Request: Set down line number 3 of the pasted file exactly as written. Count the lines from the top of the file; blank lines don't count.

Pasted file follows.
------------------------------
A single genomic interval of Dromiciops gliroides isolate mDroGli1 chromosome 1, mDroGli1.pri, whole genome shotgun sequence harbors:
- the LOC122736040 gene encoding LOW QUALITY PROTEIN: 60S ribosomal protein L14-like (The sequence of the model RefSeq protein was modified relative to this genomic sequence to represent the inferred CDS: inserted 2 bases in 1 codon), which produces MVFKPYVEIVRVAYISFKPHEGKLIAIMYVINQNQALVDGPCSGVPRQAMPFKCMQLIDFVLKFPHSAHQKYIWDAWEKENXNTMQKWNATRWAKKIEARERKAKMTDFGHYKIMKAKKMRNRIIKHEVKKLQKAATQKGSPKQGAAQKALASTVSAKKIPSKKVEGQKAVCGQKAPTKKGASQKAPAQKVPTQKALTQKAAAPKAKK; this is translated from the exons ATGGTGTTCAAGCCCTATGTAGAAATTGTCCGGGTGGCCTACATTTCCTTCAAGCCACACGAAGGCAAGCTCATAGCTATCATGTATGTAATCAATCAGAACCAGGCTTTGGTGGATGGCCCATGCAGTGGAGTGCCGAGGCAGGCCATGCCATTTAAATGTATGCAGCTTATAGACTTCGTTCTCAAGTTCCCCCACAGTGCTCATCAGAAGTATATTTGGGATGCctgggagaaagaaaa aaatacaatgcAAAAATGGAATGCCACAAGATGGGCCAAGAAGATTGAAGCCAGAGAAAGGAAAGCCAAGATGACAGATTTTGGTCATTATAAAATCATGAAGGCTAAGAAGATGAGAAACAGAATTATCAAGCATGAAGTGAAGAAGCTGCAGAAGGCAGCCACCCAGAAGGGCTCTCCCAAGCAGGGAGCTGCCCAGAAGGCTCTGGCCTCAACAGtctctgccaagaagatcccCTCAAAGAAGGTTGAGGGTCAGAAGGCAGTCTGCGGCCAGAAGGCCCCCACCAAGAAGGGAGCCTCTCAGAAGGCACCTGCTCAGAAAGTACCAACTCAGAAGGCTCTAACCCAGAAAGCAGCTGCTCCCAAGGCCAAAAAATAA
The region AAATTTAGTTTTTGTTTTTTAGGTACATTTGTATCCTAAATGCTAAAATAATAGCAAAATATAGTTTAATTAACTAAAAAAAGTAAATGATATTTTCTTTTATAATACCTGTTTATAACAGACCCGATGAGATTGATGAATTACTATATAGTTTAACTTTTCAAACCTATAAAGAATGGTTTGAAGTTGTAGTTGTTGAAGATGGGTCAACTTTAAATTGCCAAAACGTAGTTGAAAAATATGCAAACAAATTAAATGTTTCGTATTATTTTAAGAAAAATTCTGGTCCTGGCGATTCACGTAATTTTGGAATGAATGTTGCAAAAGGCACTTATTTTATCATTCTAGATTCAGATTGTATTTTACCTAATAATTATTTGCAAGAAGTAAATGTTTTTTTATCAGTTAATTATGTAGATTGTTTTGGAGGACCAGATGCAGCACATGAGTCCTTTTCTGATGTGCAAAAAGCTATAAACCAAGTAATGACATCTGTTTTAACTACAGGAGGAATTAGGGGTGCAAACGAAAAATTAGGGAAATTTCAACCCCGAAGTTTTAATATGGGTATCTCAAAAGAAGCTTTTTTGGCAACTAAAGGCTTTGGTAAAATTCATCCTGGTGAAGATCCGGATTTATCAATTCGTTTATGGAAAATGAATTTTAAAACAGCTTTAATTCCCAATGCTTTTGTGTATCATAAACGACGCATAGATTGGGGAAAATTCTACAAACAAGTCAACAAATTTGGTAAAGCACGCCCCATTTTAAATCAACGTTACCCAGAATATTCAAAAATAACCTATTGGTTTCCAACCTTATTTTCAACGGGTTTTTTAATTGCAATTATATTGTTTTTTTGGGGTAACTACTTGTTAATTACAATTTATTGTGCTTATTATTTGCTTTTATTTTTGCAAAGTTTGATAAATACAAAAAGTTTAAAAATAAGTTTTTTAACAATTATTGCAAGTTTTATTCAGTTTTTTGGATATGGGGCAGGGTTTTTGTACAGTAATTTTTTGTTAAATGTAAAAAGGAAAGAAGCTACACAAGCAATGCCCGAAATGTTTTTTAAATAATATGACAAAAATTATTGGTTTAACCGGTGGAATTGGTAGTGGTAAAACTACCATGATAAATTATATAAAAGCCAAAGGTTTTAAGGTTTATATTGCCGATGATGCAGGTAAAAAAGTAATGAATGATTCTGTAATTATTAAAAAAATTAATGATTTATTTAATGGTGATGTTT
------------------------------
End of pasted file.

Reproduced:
The region AAATTTAGTTTTTGTTTTTTAGGTACATTTGTATCCTAAATGCTAAAATAATAGCAAAATATAGTTTAATTAACTAAAAAAAGTAAATGATATTTTCTTTTATAATACCTGTTTATAACAGACCCGATGAGATTGATGAATTACTATATAGTTTAACTTTTCAAACCTATAAAGAATGGTTTGAAGTTGTAGTTGTTGAAGATGGGTCAACTTTAAATTGCCAAAACGTAGTTGAAAAATATGCAAACAAATTAAATGTTTCGTATTATTTTAAGAAAAATTCTGGTCCTGGCGATTCACGTAATTTTGGAATGAATGTTGCAAAAGGCACTTATTTTATCATTCTAGATTCAGATTGTATTTTACCTAATAATTATTTGCAAGAAGTAAATGTTTTTTTATCAGTTAATTATGTAGATTGTTTTGGAGGACCAGATGCAGCACATGAGTCCTTTTCTGATGTGCAAAAAGCTATAAACCAAGTAATGACATCTGTTTTAACTACAGGAGGAATTAGGGGTGCAAACGAAAAATTAGGGAAATTTCAACCCCGAAGTTTTAATATGGGTATCTCAAAAGAAGCTTTTTTGGCAACTAAAGGCTTTGGTAAAATTCATCCTGGTGAAGATCCGGATTTATCAATTCGTTTATGGAAAATGAATTTTAAAACAGCTTTAATTCCCAATGCTTTTGTGTATCATAAACGACGCATAGATTGGGGAAAATTCTACAAACAAGTCAACAAATTTGGTAAAGCACGCCCCATTTTAAATCAACGTTACCCAGAATATTCAAAAATAACCTATTGGTTTCCAACCTTATTTTCAACGGGTTTTTTAATTGCAATTATATTGTTTTTTTGGGGTAACTACTTGTTAATTACAATTTATTGTGCTTATTATTTGCTTTTATTTTTGCAAAGTTTGATAAATACAAAAAGTTTAAAAATAAGTTTTTTAACAATTATTGCAAGTTTTATTCAGTTTTTTGGATATGGGGCAGGGTTTTTGTACAGTAATTTTTTGTTAAATGTAAAAAGGAAAGAAGCTACACAAGCAATGCCCGAAATGTTTTTTAAATAATATGACAAAAATTATTGGTTTAACCGGTGGAATTGGTAGTGGTAAAACTACCATGATAAATTATATAAAAGCCAAAGGTTTTAAGGTTTATATTGCCGATGATGCAGGTAAAAAAGTAATGAATGATTCTGTAATTATTAAAAAAATTAATGATTTATTTAATGGTGATGTTT